Allie Long is an economics and English double-major at the University of Virginia, though she still calls Conover, North Carolina home. Her poetry appears or is forthcoming in Vine Leaves Literary Journal, Words Dance, Bird's Thumb, as well as others.
How Obsession Is Born
I want to be someone else or I'll explode.
— "Talk Show Host", by Radiohead
Like a universe before it's brought into being,
fold me into a singularity tiny enough to tolerate
and let it inflate into a body that can sustain a life,
or at least an excuse for one. You have no idea,
sitting on the sofa beside me as we listen
to the three-note riff that gave self-hatred
a sound. Or maybe you do, latching onto our mutual
affinity for Shakespeare tragedies set to psychedelia.
I love Romeo + Juliet like the first irreverent joke
a boy told me in the church parking lot — that feeling
of power over tradition. Or maybe I just thought
he was cute. My attraction needs teeth and tears:
the grating of a guitar, the deliberate let down
of a one-night stand. I feel more naked when we discuss
our loyalty to certain brands of insanity, but your hand
is already halfway up my leg, unknowingly
indulging my fetish for being touched by fingers
that won't stay longer than our oxytocin high, longer than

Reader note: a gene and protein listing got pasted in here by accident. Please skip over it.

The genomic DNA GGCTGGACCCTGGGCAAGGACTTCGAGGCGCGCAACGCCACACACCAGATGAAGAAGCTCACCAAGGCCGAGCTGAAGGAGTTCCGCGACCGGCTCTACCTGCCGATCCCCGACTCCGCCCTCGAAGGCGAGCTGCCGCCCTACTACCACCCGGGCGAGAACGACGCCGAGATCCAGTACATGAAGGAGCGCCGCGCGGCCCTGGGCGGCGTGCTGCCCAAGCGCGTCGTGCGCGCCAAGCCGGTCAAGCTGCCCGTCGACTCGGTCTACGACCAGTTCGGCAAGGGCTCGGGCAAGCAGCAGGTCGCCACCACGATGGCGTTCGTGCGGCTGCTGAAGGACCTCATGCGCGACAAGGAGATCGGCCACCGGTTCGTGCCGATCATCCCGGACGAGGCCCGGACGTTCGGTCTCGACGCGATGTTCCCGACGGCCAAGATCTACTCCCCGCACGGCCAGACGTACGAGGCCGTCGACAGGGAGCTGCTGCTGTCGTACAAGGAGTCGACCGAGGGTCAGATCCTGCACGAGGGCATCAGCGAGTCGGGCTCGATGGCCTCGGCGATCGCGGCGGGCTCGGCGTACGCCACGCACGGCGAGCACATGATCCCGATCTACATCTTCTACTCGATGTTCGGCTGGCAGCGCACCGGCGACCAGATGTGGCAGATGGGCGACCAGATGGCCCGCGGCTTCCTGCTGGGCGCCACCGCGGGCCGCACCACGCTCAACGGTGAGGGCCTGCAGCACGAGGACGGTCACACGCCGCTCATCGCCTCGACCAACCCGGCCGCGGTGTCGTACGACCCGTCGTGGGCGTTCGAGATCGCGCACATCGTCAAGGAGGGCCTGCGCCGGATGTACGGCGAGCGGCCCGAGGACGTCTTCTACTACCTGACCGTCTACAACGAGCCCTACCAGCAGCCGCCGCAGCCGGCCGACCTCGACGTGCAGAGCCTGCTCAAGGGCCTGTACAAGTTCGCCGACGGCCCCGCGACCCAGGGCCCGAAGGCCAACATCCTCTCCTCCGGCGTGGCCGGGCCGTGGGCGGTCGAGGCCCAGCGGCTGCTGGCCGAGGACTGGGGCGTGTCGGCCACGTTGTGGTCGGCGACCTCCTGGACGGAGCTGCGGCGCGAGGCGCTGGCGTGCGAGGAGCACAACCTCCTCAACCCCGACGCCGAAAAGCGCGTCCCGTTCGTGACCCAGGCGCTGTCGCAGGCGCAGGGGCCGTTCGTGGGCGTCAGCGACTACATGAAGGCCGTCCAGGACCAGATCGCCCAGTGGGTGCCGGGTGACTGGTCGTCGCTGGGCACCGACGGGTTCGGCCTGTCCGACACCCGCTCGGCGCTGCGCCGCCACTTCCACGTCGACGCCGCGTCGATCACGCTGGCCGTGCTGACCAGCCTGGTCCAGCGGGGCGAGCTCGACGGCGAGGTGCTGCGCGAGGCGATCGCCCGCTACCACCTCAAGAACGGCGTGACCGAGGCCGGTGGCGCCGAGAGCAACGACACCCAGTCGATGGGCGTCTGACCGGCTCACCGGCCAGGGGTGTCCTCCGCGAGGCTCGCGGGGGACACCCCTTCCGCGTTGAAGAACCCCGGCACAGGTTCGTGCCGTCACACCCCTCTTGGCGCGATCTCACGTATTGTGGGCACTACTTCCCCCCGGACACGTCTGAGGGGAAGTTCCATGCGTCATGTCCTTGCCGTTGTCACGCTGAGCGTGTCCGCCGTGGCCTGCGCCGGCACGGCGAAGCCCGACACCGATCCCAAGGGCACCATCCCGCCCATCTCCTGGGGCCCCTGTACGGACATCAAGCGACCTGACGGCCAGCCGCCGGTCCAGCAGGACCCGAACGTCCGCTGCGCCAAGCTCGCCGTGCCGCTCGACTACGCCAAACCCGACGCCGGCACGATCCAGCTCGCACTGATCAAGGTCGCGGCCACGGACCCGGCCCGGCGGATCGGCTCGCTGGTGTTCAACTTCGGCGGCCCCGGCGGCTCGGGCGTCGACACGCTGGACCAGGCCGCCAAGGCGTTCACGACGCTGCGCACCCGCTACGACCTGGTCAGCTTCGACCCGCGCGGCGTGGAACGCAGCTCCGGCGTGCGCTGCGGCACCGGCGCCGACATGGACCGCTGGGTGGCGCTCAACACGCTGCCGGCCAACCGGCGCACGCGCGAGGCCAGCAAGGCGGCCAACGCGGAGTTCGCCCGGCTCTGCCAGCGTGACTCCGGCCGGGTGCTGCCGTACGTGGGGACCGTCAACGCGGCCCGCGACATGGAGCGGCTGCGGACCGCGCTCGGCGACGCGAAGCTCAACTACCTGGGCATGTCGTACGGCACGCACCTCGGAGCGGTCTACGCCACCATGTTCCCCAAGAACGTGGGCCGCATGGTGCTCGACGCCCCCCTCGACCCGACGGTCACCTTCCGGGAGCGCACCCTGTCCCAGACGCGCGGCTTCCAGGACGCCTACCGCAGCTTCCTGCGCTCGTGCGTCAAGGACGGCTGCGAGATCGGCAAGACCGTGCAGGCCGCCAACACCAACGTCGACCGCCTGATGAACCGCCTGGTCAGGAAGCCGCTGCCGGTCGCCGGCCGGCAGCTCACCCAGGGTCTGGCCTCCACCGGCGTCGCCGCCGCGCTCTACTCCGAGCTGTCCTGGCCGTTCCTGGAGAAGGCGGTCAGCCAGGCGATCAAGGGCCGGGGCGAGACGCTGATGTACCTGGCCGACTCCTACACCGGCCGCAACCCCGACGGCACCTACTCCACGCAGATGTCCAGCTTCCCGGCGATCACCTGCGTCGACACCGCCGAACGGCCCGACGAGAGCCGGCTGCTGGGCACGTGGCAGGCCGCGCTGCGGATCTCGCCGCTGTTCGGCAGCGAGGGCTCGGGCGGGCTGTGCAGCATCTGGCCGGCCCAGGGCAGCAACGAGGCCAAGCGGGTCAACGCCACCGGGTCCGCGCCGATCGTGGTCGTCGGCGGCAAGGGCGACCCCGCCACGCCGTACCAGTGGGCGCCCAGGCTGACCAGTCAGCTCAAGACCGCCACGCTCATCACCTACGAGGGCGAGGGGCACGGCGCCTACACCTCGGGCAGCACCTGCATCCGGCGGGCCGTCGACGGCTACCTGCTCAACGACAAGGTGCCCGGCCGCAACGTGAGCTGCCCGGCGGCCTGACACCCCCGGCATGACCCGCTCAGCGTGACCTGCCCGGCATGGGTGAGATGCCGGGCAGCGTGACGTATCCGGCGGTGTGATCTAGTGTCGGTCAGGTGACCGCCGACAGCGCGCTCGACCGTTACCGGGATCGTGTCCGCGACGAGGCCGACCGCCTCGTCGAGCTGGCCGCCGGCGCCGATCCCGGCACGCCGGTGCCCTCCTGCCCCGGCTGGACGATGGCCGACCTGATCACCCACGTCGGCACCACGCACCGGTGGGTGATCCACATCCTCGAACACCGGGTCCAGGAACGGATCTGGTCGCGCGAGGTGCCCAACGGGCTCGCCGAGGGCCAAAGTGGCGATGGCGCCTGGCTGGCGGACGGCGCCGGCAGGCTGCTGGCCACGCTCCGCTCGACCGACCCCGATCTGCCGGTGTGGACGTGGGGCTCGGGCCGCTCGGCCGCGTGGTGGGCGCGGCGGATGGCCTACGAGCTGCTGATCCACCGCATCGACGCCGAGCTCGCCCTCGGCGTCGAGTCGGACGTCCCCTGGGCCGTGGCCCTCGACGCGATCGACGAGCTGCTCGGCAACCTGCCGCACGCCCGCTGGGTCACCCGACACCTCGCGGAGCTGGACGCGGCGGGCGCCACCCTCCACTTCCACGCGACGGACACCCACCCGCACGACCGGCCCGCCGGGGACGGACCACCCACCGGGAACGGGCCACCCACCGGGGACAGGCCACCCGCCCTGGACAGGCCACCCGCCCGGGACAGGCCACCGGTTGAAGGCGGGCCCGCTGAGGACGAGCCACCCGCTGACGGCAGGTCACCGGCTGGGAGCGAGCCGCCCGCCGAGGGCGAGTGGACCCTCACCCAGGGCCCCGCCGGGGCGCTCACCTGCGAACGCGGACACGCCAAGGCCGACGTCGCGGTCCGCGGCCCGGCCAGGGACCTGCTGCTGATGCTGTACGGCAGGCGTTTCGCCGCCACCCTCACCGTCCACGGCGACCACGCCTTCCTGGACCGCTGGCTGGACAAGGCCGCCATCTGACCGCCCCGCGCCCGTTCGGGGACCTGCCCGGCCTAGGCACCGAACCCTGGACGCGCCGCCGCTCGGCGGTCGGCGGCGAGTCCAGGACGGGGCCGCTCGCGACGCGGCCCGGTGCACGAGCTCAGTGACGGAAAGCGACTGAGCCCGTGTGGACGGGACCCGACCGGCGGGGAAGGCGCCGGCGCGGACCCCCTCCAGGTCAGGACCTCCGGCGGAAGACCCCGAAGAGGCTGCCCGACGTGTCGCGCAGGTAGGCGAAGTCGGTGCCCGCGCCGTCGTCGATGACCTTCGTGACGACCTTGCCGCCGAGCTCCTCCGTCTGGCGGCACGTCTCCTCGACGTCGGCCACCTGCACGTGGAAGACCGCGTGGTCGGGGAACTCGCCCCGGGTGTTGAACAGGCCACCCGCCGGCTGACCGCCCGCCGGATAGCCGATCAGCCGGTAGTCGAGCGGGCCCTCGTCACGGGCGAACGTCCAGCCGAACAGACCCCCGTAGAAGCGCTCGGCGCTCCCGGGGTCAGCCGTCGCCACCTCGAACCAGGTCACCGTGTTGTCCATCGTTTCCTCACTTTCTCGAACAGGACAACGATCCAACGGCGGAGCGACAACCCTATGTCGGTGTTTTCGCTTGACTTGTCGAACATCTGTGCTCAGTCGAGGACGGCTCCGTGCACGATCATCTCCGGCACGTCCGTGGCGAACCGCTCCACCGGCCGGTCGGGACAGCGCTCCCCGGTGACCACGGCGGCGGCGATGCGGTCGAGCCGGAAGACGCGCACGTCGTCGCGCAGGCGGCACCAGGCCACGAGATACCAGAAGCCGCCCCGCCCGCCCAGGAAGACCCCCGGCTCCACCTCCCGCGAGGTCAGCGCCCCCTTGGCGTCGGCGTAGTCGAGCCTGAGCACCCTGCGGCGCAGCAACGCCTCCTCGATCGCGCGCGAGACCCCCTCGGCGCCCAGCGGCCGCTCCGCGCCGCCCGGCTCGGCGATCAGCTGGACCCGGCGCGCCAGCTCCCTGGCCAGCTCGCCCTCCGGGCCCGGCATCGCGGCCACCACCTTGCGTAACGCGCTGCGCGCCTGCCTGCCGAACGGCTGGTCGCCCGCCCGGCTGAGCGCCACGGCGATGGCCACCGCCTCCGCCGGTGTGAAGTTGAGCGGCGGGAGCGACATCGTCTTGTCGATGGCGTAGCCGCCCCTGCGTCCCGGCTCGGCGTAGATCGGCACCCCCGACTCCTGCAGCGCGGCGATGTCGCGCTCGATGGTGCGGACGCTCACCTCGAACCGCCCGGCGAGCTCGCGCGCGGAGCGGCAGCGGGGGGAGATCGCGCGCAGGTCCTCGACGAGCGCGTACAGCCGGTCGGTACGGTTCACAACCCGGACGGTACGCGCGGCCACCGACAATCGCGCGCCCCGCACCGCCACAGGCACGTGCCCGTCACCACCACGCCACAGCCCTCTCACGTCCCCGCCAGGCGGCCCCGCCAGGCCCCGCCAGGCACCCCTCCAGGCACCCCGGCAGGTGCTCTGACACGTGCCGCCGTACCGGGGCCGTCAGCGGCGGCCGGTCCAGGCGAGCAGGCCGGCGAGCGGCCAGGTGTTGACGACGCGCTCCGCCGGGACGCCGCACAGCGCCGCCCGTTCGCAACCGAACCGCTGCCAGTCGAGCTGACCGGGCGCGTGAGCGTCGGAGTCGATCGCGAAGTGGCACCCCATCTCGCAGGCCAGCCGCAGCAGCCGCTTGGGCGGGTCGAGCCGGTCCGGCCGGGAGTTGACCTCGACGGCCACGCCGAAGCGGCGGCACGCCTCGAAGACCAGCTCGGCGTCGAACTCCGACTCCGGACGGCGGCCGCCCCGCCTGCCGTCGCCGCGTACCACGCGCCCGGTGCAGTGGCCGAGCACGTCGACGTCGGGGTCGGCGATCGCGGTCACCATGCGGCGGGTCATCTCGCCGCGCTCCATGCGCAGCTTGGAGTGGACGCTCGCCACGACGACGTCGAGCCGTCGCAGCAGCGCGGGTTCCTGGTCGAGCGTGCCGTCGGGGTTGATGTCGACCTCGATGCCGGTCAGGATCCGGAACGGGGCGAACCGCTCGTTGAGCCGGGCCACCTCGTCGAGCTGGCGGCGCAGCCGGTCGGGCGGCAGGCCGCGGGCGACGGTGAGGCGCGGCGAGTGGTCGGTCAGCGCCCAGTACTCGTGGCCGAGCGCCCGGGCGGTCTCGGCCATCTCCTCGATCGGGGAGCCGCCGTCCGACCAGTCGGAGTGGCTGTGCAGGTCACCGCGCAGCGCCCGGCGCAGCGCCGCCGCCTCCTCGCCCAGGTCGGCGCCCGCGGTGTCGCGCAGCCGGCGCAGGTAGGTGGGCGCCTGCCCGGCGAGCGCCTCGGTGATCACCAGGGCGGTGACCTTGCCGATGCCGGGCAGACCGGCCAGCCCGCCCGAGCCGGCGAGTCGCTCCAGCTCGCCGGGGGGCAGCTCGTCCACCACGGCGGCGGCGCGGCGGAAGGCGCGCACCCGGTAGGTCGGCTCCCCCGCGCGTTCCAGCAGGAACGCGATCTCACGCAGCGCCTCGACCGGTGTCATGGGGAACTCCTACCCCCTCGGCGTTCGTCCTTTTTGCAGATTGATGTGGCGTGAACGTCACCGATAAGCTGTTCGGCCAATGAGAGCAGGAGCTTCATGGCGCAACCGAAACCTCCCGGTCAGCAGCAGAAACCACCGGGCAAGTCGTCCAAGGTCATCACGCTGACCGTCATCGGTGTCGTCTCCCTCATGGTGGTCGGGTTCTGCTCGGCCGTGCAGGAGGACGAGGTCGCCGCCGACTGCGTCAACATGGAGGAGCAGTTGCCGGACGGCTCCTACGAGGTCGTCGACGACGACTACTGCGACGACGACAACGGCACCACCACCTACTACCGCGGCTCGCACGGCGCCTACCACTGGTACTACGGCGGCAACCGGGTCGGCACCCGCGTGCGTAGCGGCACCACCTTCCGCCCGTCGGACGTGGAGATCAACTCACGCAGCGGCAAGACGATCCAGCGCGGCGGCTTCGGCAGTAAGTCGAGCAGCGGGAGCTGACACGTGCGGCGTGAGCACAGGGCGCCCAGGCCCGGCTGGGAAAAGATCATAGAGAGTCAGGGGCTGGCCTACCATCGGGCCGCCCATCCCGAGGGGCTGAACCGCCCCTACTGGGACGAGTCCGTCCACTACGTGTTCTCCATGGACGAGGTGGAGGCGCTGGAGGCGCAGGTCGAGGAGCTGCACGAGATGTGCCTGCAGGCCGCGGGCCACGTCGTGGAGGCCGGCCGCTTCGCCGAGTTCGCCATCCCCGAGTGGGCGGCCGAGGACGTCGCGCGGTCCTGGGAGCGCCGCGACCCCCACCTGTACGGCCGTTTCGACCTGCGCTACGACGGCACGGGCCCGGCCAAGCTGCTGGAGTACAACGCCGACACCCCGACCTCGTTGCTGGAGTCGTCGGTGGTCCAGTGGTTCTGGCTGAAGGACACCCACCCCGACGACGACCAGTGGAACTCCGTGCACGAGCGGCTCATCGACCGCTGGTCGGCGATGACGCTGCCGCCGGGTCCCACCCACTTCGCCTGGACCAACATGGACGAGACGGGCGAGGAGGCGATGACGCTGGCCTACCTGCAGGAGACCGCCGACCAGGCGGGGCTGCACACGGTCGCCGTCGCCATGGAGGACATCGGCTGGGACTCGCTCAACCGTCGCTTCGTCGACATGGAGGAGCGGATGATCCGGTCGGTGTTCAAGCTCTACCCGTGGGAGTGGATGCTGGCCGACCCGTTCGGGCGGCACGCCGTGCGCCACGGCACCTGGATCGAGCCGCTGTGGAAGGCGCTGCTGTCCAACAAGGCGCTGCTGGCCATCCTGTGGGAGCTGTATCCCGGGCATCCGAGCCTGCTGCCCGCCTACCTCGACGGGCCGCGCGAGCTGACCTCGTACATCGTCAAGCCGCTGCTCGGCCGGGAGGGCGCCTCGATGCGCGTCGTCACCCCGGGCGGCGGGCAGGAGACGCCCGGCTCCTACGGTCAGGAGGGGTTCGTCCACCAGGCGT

a chorus, played twice as love song and once more
as lullaby. Now, when I listen to it, I won't think
of how much I want to carve an essence out of my skin.
I will only think of you pressed into it, knowing
we can swap everything our bodies house and remain
those same, sad people. Settling for an explosion.
"How Obsession Is Born" speaks to music's ability to connect people in ways that transcend mere words, for better or worse. Radiohead in particular tends to garner an unusually passionate response in its fans, so, as a fan, not much else needs to be said when I'm with someone who shares my love of their music. Identifying with their lyrics, however, can reveal too much of me too quickly, which can sometimes lead to, well, too much to quickly. This poem is an attempt to capture the feeling of fleeting acceptance conjured by these moments.
Glass: A Journal of Poetry is published monthly by Glass Poetry Press.
All contents © the author.